Cards with messages have been mailed since the creation of the postal service. Many of us have sent postcards to our loved ones from vacations or just a quick note to say hello.
A postcard is traditionally a rectangular piece of thick paper or cardboard intended for mailing without an envelope.
The earliest known picture postcard comes from the 19th century, hand-painted by writer Theodore Hook in 1840. In the US, John P. Carlton patented the postal card and produced the first commercial cards in 1861.
Over the course of the 19th century, postcards gained additional popularity among all social classes. They were a convenient, inexpensive and attractive means of correspondence.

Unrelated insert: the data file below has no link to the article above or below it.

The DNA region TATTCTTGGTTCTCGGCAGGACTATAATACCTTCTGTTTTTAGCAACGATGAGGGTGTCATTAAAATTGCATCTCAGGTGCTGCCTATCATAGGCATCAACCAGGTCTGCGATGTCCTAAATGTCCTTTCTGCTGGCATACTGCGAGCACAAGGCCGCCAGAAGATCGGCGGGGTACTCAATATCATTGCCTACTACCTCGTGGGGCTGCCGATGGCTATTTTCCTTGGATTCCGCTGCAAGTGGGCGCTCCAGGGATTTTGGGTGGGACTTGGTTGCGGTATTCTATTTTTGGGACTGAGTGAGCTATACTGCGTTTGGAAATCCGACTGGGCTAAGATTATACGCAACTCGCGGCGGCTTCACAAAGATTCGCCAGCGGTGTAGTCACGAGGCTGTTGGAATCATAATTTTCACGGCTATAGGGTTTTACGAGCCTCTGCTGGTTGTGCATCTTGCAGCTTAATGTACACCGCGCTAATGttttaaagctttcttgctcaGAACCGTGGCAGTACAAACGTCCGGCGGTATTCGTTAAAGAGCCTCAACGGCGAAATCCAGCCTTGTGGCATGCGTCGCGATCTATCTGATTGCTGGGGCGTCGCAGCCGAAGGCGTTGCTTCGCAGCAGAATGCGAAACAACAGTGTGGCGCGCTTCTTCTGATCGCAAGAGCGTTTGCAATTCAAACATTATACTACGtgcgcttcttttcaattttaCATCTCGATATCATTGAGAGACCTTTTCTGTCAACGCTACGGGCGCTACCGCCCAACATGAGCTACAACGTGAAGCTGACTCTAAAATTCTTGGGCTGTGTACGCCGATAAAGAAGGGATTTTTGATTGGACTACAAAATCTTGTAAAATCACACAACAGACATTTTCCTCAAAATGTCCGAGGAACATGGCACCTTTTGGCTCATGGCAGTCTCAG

Post cards began to depict images and became a great souvenir to share memories and stories with loved ones.
The period from the late 19th century to the end of WWI was known as a golden age for postcards. How does this relate to genealogy and family history research?
Postcards were a useful tool to communicate messages during the war for soldiers, families and officials. An old postcard can provide a love story, share brave deeds of war or other historical information that adds color to the stories of our ancestors.
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